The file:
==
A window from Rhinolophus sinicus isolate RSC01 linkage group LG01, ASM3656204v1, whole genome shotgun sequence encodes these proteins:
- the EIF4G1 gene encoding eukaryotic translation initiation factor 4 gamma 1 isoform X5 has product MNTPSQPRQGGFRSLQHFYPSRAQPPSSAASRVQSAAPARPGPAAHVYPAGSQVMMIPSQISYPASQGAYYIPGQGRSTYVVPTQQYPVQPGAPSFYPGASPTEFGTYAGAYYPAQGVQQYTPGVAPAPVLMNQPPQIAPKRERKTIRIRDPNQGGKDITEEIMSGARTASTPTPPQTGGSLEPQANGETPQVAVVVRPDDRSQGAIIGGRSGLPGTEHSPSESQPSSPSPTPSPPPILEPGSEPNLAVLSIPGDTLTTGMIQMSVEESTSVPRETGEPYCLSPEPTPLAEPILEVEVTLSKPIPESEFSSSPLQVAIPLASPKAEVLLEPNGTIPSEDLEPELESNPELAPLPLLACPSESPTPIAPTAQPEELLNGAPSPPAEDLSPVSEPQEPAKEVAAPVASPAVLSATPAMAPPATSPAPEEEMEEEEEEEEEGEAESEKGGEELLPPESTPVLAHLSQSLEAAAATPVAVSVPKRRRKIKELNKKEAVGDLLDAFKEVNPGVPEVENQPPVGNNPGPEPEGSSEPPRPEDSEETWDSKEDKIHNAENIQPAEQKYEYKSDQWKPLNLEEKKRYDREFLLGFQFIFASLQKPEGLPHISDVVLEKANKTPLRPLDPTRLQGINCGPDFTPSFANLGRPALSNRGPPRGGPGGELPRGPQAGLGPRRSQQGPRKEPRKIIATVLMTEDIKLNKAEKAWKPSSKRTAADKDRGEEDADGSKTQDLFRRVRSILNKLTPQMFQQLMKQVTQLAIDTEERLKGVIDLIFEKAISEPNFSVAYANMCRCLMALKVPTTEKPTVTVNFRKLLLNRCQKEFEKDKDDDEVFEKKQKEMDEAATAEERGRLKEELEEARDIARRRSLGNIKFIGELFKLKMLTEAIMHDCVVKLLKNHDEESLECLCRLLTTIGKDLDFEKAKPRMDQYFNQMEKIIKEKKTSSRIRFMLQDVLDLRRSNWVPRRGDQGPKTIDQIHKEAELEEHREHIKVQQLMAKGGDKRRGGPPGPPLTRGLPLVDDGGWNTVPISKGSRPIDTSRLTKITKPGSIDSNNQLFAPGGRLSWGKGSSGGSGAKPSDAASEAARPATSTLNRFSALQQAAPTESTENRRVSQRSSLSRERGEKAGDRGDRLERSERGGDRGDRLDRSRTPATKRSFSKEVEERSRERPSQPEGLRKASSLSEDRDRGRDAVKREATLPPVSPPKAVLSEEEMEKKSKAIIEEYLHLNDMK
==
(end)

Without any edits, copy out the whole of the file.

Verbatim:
A window from Rhinolophus sinicus isolate RSC01 linkage group LG01, ASM3656204v1, whole genome shotgun sequence encodes these proteins:
- the EIF4G1 gene encoding eukaryotic translation initiation factor 4 gamma 1 isoform X5 has product MNTPSQPRQGGFRSLQHFYPSRAQPPSSAASRVQSAAPARPGPAAHVYPAGSQVMMIPSQISYPASQGAYYIPGQGRSTYVVPTQQYPVQPGAPSFYPGASPTEFGTYAGAYYPAQGVQQYTPGVAPAPVLMNQPPQIAPKRERKTIRIRDPNQGGKDITEEIMSGARTASTPTPPQTGGSLEPQANGETPQVAVVVRPDDRSQGAIIGGRSGLPGTEHSPSESQPSSPSPTPSPPPILEPGSEPNLAVLSIPGDTLTTGMIQMSVEESTSVPRETGEPYCLSPEPTPLAEPILEVEVTLSKPIPESEFSSSPLQVAIPLASPKAEVLLEPNGTIPSEDLEPELESNPELAPLPLLACPSESPTPIAPTAQPEELLNGAPSPPAEDLSPVSEPQEPAKEVAAPVASPAVLSATPAMAPPATSPAPEEEMEEEEEEEEEGEAESEKGGEELLPPESTPVLAHLSQSLEAAAATPVAVSVPKRRRKIKELNKKEAVGDLLDAFKEVNPGVPEVENQPPVGNNPGPEPEGSSEPPRPEDSEETWDSKEDKIHNAENIQPAEQKYEYKSDQWKPLNLEEKKRYDREFLLGFQFIFASLQKPEGLPHISDVVLEKANKTPLRPLDPTRLQGINCGPDFTPSFANLGRPALSNRGPPRGGPGGELPRGPQAGLGPRRSQQGPRKEPRKIIATVLMTEDIKLNKAEKAWKPSSKRTAADKDRGEEDADGSKTQDLFRRVRSILNKLTPQMFQQLMKQVTQLAIDTEERLKGVIDLIFEKAISEPNFSVAYANMCRCLMALKVPTTEKPTVTVNFRKLLLNRCQKEFEKDKDDDEVFEKKQKEMDEAATAEERGRLKEELEEARDIARRRSLGNIKFIGELFKLKMLTEAIMHDCVVKLLKNHDEESLECLCRLLTTIGKDLDFEKAKPRMDQYFNQMEKIIKEKKTSSRIRFMLQDVLDLRRSNWVPRRGDQGPKTIDQIHKEAELEEHREHIKVQQLMAKGGDKRRGGPPGPPLTRGLPLVDDGGWNTVPISKGSRPIDTSRLTKITKPGSIDSNNQLFAPGGRLSWGKGSSGGSGAKPSDAASEAARPATSTLNRFSALQQAAPTESTENRRVSQRSSLSRERGEKAGDRGDRLERSERGGDRGDRLDRSRTPATKRSFSKEVEERSRERPSQPEGLRKASSLSEDRDRGRDAVKREATLPPVSPPKAVLSEEEMEKKSKAIIEEYLHLNDMK